What I’ve Been Reading

The #WritersRead prompt for February was a book set in the future. I chose to read Consider Phlebas by Iain M. Banks.

I approached the book with a lot of misconceptions. I had expected it to be a long and difficult read, full of stuff I just didn’t get. But while the world Iain M. Banks has created (The Culture) is thoughtful and Consider Phlebas contains many literary themes, it is, at its core, an entertaining novel of high stakes adventure.

I have long wanted to read the Culture novels by Iain M. Banks but kept putting them off for a couple of reasons. Firstly, I started with the wrong book. I tried to read The Algebraist (not part of the Culture series) and had a very difficult time. I didn’t finish the book. Being so long ago, I barely remember anything but being mystified and bored (most likely due to being mystified). But there was something about the book that made me keep trying until I eventually put it aside, figuring I’d try again on audio sometime. Continue reading “What I’ve Been Reading”

What I’ve Been Reading

I gave up participating in reading challenges a few years ago when I figured out that I really only ever got around to reading one or two of the mountain of books assigned. I’m a mood reader, meaning I’m not really sure what I’m going to read next. It might be one of the books staked in the ‘maybe I’ll read this next pile’ (or, let’s face it, one of the several ‘maybe I’ll read this next piles’ dotted around my house), or it might be the book I found at the library last week. The book that showed up on my ereader from a library hold or preorder. Or one of the nearly 400 books on the ‘to be read’ bookcase in the bedroom. The collection I lean toward and away from while doing yoga, thinking to myself, I really should get around to that one. Or that one. Or that one.

Obviously, I don’t need to challenge myself to read. And yet here I am, participating in #WritersRead. Continue reading “What I’ve Been Reading”

Review: One Step Too Far

One Step Too Far by Tina Seskis

I couldn’t sum up the premise of One Step Too Far any more eloquently than the official blurb:

An apparently happy marriage. A beautiful son. A lovely home. So what makes Emily Coleman get up one morning and walk right out of her life to start all over again? Has she had a breakdown? Was it to escape her dysfunctional family – especially her flawed twin sister Caroline who always seemed to hate her? And what is the date that looms, threatening to force her to confront her past? No-one has ever guessed her secret. Will you?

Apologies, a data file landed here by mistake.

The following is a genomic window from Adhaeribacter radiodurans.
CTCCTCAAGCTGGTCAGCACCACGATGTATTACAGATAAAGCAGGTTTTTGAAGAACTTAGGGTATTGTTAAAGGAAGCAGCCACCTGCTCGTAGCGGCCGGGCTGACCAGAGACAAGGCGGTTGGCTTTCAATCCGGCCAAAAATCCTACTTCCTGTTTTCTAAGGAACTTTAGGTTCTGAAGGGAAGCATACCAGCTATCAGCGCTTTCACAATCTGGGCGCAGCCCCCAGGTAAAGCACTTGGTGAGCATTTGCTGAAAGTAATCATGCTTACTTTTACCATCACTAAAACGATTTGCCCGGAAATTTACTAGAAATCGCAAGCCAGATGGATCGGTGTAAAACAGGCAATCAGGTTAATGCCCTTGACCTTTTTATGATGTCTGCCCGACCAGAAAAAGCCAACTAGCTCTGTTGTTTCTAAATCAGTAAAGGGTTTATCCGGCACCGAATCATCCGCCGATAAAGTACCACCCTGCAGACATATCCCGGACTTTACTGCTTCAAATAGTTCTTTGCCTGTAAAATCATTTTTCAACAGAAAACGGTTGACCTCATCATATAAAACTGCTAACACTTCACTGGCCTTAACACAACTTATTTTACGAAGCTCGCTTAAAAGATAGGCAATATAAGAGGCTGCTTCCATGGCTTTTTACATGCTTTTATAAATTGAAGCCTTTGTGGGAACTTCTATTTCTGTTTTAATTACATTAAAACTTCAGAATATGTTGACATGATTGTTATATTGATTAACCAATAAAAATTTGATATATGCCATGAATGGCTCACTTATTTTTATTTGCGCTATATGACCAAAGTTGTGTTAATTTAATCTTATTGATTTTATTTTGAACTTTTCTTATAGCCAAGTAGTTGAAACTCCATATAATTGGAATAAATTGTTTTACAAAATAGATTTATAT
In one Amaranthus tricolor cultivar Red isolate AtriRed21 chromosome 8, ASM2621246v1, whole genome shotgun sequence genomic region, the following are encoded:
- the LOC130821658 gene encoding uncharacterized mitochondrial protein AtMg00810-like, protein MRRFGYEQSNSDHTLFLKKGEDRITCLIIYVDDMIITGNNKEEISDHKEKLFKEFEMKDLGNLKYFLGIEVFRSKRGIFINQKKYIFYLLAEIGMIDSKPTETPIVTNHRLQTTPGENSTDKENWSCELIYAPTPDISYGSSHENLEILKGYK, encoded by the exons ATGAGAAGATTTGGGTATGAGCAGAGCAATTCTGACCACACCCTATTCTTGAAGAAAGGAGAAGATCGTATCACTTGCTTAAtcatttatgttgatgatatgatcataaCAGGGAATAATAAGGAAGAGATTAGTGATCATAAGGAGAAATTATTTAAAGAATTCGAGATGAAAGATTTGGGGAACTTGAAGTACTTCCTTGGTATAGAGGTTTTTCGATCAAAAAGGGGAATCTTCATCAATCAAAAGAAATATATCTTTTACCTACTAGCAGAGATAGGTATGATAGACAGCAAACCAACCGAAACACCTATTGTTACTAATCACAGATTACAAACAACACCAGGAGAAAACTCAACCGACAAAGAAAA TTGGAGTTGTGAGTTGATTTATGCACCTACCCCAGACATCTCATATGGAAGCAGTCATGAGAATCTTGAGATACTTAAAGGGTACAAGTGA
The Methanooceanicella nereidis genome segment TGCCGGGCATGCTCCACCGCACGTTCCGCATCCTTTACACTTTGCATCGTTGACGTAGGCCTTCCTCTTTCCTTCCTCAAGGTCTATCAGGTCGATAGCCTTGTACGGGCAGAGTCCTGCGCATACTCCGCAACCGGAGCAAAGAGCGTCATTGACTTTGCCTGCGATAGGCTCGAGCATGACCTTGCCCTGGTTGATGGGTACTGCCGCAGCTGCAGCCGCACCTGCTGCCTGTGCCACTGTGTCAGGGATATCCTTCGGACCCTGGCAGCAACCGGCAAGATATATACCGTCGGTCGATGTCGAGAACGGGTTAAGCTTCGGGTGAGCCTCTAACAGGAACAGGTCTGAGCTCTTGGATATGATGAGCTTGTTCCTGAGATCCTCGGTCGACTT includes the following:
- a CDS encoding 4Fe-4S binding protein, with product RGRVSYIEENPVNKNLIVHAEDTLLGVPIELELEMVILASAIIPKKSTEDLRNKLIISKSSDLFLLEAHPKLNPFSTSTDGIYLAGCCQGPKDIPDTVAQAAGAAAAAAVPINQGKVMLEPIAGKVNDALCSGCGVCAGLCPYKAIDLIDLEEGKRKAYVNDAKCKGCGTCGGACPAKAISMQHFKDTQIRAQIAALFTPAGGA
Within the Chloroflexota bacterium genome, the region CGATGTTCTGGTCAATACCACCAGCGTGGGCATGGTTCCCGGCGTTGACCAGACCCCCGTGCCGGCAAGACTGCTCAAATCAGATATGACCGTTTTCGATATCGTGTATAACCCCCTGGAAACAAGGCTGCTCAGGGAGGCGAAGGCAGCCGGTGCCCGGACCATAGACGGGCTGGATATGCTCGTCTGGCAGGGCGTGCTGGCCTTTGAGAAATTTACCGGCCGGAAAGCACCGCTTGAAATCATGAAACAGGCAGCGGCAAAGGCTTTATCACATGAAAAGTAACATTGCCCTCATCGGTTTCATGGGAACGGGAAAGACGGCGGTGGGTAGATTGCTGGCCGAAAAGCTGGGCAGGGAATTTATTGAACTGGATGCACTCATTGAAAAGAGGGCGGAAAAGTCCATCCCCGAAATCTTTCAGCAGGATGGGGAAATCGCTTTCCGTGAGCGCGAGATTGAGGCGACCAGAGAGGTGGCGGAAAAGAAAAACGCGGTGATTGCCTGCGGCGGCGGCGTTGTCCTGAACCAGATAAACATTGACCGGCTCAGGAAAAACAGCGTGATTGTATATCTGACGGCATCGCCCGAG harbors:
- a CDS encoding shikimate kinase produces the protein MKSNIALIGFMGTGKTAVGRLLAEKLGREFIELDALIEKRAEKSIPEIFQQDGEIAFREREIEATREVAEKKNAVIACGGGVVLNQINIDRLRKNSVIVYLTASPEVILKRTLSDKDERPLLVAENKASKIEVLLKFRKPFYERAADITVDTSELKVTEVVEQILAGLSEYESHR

Emily’s secret keeps the pages turning, compulsively and obsessively, to the very end. The revelation doesn’t make the book, however, the story and the characters do. Snippets of the past from the point of view of Caroline, Ben, Frances, Andrew and Angel are not only engaging, but central to the plot. It is the convergence of these stories (in part) that set the scene for Emily’s apparent breakdown and flight. Her quest to start afresh is both extraordinary and heartbreaking, particularly as I am a mother. I could not imagine leaving my child behind, ever.

One Step Too Far is a strong debut novel. I enjoyed the experience of reading it (in fact, I couldn’t put it down and finished it in a day) and quite liked the writing style. There were so many small observations that drew the reader into the narrative and placed them there. Emotion was finely wrought. I couldn’t decide if the way Seskis hid the secret until the very end was more cunning or clever. Both, probably. When the deception of words became clear, I experienced a surge of anger, but I quickly forgave her. I was too caught up in events and at that point, the story was far from over.

This is not a light novel, despite moments of levity. The tragedy that befalls some characters is shocking and sometimes extreme. But it’s written with a lot of sympathy on the part of the author which I think translates well to the reader. I’ll be on the lookout for another novel from Tina Seskis.